Apple and Intel this week filed a new lawsuit against Fortress Investment Group, a patent assertion entity controlled by SoftBank, in response to patent infringement lawsuits brought by the firm against the two technology giants in recent years. The companies are accusing Fortress of anticompetitive stockpiling of patents in a bid to enforce them, and have asked the court to ‘remedy the harms that they had already suffered’ from Fortress and unravel Fortress’s operations.
Intel already filed a lawsuit against Fortress in the U.S. District Court for the Northern District of California back in October. In that lawsuit, Intel contested the legality of Fortress’s massive patent aggregation business through a network of patent assertion entities (PAEs) in a bid to license them (usually in packages) to Intel and other high-tech companies. In particular, Intel said that it had to license patents originally owned by NXP Semiconductors after the latter were acquired by Fortress. That lawsuit has since been withdrawn, and replaced with the new lawsuit from Intel and Apple.
The new lawsuit filed by the two companies in the same court makes the same accusations, but mentions a different set of patents, which includes patents originally issued to companies like Philips, Huawei, Panasonic, Seven Networks, and Nokia. Apple claims that so far PAEs associated with Fortress have filed 25 lawsuits against the company demanding $2.6 – $5.1 billion in damages. Meanwhile, the plaintiffs note, just one of Fortress’s PAEs — Uniloc — has been a plaintiff in more than 130 patent infringement cases since February 2013, so the scale of operations appears to be gargantuan.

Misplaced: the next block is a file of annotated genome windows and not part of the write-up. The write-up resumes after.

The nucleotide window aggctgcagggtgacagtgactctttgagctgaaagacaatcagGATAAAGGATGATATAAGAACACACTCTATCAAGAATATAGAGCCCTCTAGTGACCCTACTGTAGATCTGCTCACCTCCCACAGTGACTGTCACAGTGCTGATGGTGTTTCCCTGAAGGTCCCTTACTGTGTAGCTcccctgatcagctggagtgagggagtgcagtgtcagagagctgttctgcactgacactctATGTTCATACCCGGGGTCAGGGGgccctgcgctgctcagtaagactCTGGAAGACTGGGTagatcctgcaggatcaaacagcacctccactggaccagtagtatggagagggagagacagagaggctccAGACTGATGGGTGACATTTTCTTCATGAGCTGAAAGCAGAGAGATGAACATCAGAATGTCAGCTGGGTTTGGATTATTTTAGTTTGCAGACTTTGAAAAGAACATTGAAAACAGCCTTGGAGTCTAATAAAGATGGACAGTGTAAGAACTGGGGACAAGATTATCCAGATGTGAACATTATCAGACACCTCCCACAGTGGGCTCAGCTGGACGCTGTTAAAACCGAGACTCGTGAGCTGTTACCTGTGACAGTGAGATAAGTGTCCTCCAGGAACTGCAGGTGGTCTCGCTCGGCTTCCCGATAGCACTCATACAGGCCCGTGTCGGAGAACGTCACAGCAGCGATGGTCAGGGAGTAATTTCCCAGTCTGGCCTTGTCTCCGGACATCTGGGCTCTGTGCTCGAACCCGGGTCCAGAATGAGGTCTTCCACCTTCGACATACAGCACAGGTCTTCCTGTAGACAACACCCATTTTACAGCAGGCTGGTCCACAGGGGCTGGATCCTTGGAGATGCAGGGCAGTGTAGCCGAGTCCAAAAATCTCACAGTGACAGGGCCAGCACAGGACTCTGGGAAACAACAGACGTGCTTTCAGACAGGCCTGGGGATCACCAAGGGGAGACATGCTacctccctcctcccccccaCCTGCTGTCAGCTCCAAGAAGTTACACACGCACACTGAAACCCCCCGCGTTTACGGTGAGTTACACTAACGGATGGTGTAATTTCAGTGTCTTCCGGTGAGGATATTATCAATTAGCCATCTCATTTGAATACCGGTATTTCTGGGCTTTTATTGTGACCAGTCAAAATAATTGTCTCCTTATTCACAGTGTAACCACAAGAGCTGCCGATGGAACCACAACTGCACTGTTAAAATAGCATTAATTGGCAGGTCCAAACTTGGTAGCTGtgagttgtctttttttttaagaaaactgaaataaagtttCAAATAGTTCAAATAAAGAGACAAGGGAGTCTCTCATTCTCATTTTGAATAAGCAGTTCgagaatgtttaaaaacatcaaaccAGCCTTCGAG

Intel and Apple claim that Fortress’s patent aggregation business violates Section 1 of the Sherman Antitrust Act, Section 7 of the Clayton Act (an antitrust law that prohibits mergers and acquisitions where the effect may reduce competition), and California Business Provision Code § 17200 (an unfair competition law). To that end, the plaintiffs ask the court to declare the business practices as unlawful, return royalties that Apple and Intel have paid to the defendant (and its entities), transfer all of the claimed patents back to the transferors, declare those patents unenforceable, and award to Intel and Apple their expenses associated with the lawsuit.
Teaming up with Apple against the patent trolls is a logical, yet a relatively unexpected move from Intel. Overall, the chip giant is leading a legal war against Fortress and the more allies it can get the better. Meanwhile, there are some hitches. Fortress is controlled by SoftBank, a Japanese conglomerate which owns Arm. Meanwhile, Intel competes against Arm, whereas Apple uses Arm’s architecture in its SoCs, which makes the coalition look rather odd. On the other hand, the patents mentioned mainly cover telecommunication technologies, a sphere where Intel and Apple have interests, but not going to compete against each other.
Intel’s and Apple’s prayer for relief (for the Intel Corporation et al v. Fortress Investment Group LLC et al, case number 3:2019cv07651) reads as follows:
a) That Defendants’ unlawful conduct be declared a violation of Section 1 of the Sherman Act, 15 U.S.C. § 1; Section 7 of the Clayton Act, 15 U.S.C. § 18; and Cal. Bus. Prov. Code § 17200, et seq.;
b) That Intel and Apple recover damages against Defendants in an amount to be determined and multiplied to the extent provided by law, including under Section 4 of the Clayton Act;
c) That all contracts or agreements Defendants entered into in violation of the Sherman Act, Clayton Act, or Cal. Bus. Prov. Code § 17200, et seq. be declared void and the patents covered by those transfer agreements be transferred back to the transferors;
d) That all patents transferred to Defendants in violation of the Sherman Act, Clayton Act, or Cal. Bus. Prov. Code § 17200, et seq. be declared unenforceable;
e) Award to Intel and Apple their costs and expenses associated with this case, together with interest; and
f) Grant such other and further relief as the Court may deem just and proper under the circumstances.
Sources: Reuters, USCourts.gov
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